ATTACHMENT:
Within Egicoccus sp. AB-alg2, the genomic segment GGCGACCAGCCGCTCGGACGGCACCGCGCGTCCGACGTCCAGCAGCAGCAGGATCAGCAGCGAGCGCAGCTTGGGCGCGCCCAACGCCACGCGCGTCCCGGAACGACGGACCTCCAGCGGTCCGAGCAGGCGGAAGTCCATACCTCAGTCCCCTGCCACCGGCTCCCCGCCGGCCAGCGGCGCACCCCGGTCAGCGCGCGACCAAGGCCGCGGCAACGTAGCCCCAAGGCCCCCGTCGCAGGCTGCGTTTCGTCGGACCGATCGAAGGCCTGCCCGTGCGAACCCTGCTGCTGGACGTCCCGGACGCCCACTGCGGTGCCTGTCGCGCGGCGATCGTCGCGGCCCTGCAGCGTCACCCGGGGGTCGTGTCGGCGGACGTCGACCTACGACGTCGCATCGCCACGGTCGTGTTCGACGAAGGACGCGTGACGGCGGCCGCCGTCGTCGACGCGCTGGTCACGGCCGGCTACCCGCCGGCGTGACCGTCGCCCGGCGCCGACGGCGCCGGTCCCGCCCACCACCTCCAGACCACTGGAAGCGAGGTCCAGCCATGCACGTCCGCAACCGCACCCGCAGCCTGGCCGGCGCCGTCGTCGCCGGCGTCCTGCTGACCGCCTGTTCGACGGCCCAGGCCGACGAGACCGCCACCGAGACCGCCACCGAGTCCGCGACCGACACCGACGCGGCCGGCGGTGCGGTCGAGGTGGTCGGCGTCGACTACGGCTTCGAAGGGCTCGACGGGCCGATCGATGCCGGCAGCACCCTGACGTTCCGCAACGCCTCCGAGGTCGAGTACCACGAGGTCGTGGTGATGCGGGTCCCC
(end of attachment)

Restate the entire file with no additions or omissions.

Within Egicoccus sp. AB-alg2, the genomic segment GGCGACCAGCCGCTCGGACGGCACCGCGCGTCCGACGTCCAGCAGCAGCAGGATCAGCAGCGAGCGCAGCTTGGGCGCGCCCAACGCCACGCGCGTCCCGGAACGACGGACCTCCAGCGGTCCGAGCAGGCGGAAGTCCATACCTCAGTCCCCTGCCACCGGCTCCCCGCCGGCCAGCGGCGCACCCCGGTCAGCGCGCGACCAAGGCCGCGGCAACGTAGCCCCAAGGCCCCCGTCGCAGGCTGCGTTTCGTCGGACCGATCGAAGGCCTGCCCGTGCGAACCCTGCTGCTGGACGTCCCGGACGCCCACTGCGGTGCCTGTCGCGCGGCGATCGTCGCGGCCCTGCAGCGTCACCCGGGGGTCGTGTCGGCGGACGTCGACCTACGACGTCGCATCGCCACGGTCGTGTTCGACGAAGGACGCGTGACGGCGGCCGCCGTCGTCGACGCGCTGGTCACGGCCGGCTACCCGCCGGCGTGACCGTCGCCCGGCGCCGACGGCGCCGGTCCCGCCCACCACCTCCAGACCACTGGAAGCGAGGTCCAGCCATGCACGTCCGCAACCGCACCCGCAGCCTGGCCGGCGCCGTCGTCGCCGGCGTCCTGCTGACCGCCTGTTCGACGGCCCAGGCCGACGAGACCGCCACCGAGACCGCCACCGAGTCCGCGACCGACACCGACGCGGCCGGCGGTGCGGTCGAGGTGGTCGGCGTCGACTACGGCTTCGAAGGGCTCGACGGGCCGATCGATGCCGGCAGCACCCTGACGTTCCGCAACGCCTCCGAGGTCGAGTACCACGAGGTCGTGGTGATGCGGGTCCCC